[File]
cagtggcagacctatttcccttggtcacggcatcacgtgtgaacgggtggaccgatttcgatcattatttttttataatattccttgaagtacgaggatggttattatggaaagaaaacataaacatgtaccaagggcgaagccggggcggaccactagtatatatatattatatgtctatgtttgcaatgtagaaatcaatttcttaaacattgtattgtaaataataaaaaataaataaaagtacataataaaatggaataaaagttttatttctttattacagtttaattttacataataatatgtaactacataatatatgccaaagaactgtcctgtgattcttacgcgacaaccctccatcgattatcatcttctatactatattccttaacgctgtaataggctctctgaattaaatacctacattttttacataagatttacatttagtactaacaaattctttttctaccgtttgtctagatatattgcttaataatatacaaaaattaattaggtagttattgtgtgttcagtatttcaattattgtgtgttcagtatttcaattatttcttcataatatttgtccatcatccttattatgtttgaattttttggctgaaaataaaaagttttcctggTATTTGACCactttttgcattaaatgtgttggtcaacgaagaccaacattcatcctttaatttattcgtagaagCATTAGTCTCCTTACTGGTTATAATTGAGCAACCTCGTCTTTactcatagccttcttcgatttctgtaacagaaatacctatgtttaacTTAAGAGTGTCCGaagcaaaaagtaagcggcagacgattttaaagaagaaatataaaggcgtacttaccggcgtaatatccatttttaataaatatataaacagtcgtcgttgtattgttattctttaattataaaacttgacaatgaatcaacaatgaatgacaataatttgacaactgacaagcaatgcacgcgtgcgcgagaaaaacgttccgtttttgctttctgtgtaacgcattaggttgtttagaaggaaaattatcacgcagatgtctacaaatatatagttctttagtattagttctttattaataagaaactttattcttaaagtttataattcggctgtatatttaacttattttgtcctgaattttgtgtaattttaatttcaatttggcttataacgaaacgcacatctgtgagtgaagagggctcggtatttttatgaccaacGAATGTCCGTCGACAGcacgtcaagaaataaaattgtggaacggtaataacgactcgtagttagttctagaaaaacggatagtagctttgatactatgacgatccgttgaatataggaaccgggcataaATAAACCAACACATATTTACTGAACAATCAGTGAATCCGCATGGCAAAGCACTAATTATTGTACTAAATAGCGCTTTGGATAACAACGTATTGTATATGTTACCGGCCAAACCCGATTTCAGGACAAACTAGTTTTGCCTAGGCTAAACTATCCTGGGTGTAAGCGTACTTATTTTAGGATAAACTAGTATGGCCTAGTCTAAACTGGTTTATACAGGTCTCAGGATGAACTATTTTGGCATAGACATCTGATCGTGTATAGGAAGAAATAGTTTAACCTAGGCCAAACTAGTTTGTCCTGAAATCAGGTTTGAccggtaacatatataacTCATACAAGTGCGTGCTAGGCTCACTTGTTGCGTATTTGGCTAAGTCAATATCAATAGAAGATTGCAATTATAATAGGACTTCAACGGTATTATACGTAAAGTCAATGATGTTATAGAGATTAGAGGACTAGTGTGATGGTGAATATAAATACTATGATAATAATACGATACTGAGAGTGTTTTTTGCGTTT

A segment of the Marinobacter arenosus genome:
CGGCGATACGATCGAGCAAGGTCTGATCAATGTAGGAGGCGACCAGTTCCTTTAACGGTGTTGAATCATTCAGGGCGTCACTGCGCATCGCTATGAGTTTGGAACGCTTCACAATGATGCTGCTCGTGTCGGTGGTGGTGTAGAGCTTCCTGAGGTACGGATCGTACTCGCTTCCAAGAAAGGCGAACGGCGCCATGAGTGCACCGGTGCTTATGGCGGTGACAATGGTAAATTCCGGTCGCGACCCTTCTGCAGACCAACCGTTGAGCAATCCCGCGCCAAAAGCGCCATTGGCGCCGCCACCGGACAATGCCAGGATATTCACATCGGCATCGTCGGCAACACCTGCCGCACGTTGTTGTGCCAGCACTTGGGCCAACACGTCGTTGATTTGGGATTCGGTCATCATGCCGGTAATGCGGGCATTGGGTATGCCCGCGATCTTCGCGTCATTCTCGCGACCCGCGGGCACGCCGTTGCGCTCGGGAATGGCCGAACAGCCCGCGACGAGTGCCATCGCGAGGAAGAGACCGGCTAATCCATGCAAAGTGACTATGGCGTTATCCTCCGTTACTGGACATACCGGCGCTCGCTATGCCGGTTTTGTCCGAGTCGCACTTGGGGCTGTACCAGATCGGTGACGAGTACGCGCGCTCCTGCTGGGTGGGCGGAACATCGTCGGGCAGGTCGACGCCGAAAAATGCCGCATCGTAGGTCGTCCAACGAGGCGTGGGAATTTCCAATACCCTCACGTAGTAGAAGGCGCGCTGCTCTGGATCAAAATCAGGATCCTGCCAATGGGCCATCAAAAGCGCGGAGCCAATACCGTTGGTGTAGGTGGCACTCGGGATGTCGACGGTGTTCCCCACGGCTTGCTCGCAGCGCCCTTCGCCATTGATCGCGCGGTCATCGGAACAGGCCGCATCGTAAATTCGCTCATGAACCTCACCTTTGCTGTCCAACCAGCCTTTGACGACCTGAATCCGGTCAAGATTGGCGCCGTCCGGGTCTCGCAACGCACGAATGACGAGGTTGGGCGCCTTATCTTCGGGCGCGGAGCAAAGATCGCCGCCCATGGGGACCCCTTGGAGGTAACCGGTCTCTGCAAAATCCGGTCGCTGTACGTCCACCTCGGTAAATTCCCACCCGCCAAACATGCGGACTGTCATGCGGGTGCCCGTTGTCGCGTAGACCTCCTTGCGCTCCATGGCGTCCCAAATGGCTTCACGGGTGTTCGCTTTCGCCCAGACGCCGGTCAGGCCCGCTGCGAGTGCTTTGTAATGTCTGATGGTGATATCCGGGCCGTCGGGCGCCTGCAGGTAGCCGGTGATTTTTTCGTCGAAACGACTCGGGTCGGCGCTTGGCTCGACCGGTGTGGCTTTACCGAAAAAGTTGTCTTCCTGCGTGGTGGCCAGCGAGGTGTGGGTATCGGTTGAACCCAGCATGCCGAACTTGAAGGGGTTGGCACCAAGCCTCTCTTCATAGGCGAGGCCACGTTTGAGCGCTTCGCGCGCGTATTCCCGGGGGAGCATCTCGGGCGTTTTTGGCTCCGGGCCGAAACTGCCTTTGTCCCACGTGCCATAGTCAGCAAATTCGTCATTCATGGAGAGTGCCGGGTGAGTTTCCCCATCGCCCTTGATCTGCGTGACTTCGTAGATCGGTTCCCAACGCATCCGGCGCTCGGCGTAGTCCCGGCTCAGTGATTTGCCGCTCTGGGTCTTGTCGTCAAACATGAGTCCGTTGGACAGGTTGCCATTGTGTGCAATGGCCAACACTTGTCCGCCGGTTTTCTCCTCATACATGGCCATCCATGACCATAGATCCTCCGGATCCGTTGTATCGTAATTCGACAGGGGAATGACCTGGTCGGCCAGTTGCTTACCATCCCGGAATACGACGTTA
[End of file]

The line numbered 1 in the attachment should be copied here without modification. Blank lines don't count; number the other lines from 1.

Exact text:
cagtggcagacctatttcccttggtcacggcatcacgtgtgaacgggtggaccgatttcgatcattatttttttataatattccttgaagtacgaggatggttattatggaaagaaaacataaacatgtaccaagggcgaagccggggcggaccactagtatatatatattatatgtctatgtttgcaatgtagaaatcaatttcttaaacattgtattgtaaataataaaaaataaataaaagtacataataaaatggaataaaagttttatttctttattacagtttaattttacataataatatgtaactacataatatatgccaaagaactgtcctgtgattcttacgcgacaaccctccatcgattatcatcttctatactatattccttaacgctgtaataggctctctgaattaaatacctacattttttacataagatttacatttagtactaacaaattctttttctaccgtttgtctagatatattgcttaataatatacaaaaattaattaggtagttattgtgtgttcagtatttcaattattgtgtgttcagtatttcaattatttcttcataatatttgtccatcatccttattatgtttgaattttttggctgaaaataaaaagttttcctggTATTTGACCactttttgcattaaatgtgttggtcaacgaagaccaacattcatcctttaatttattcgtagaagCATTAGTCTCCTTACTGGTTATAATTGAGCAACCTCGTCTTTactcatagccttcttcgatttctgtaacagaaatacctatgtttaacTTAAGAGTGTCCGaagcaaaaagtaagcggcagacgattttaaagaagaaatataaaggcgtacttaccggcgtaatatccatttttaataaatatataaacagtcgtcgttgtattgttattctttaattataaaacttgacaatgaatcaacaatgaatgacaataatttgacaactgacaagcaatgcacgcgtgcgcgagaaaaacgttccgtttttgctttctgtgtaacgcattaggttgtttagaaggaaaattatcacgcagatgtctacaaatatatagttctttagtattagttctttattaataagaaactttattcttaaagtttataattcggctgtatatttaacttattttgtcctgaattttgtgtaattttaatttcaatttggcttataacgaaacgcacatctgtgagtgaagagggctcggtatttttatgaccaacGAATGTCCGTCGACAGcacgtcaagaaataaaattgtggaacggtaataacgactcgtagttagttctagaaaaacggatagtagctttgatactatgacgatccgttgaatataggaaccgggcataaATAAACCAACACATATTTACTGAACAATCAGTGAATCCGCATGGCAAAGCACTAATTATTGTACTAAATAGCGCTTTGGATAACAACGTATTGTATATGTTACCGGCCAAACCCGATTTCAGGACAAACTAGTTTTGCCTAGGCTAAACTATCCTGGGTGTAAGCGTACTTATTTTAGGATAAACTAGTATGGCCTAGTCTAAACTGGTTTATACAGGTCTCAGGATGAACTATTTTGGCATAGACATCTGATCGTGTATAGGAAGAAATAGTTTAACCTAGGCCAAACTAGTTTGTCCTGAAATCAGGTTTGAccggtaacatatataacTCATACAAGTGCGTGCTAGGCTCACTTGTTGCGTATTTGGCTAAGTCAATATCAATAGAAGATTGCAATTATAATAGGACTTCAACGGTATTATACGTAAAGTCAATGATGTTATAGAGATTAGAGGACTAGTGTGATGGTGAATATAAATACTATGATAATAATACGATACTGAGAGTGTTTTTTGCGTTT